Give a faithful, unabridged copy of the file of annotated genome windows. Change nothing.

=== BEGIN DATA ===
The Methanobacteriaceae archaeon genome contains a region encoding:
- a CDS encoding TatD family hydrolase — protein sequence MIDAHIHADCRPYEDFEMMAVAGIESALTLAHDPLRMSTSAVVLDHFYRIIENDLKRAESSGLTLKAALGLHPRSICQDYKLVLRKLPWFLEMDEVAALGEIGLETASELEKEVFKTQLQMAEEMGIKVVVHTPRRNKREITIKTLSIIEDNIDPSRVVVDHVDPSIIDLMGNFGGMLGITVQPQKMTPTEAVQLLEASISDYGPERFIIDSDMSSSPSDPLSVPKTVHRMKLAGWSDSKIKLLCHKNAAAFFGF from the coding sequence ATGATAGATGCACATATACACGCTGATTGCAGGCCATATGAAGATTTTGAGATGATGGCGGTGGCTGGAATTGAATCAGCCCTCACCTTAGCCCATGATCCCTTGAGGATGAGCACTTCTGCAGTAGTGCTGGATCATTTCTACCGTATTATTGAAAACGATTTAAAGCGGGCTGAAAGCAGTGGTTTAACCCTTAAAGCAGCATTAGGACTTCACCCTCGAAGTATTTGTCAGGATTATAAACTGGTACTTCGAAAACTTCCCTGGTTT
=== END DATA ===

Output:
The Methanobacteriaceae archaeon genome contains a region encoding:
- a CDS encoding TatD family hydrolase — protein sequence MIDAHIHADCRPYEDFEMMAVAGIESALTLAHDPLRMSTSAVVLDHFYRIIENDLKRAESSGLTLKAALGLHPRSICQDYKLVLRKLPWFLEMDEVAALGEIGLETASELEKEVFKTQLQMAEEMGIKVVVHTPRRNKREITIKTLSIIEDNIDPSRVVVDHVDPSIIDLMGNFGGMLGITVQPQKMTPTEAVQLLEASISDYGPERFIIDSDMSSSPSDPLSVPKTVHRMKLAGWSDSKIKLLCHKNAAAFFGF from the coding sequence ATGATAGATGCACATATACACGCTGATTGCAGGCCATATGAAGATTTTGAGATGATGGCGGTGGCTGGAATTGAATCAGCCCTCACCTTAGCCCATGATCCCTTGAGGATGAGCACTTCTGCAGTAGTGCTGGATCATTTCTACCGTATTATTGAAAACGATTTAAAGCGGGCTGAAAGCAGTGGTTTAACCCTTAAAGCAGCATTAGGACTTCACCCTCGAAGTATTTGTCAGGATTATAAACTGGTACTTCGAAAACTTCCCTGGTTT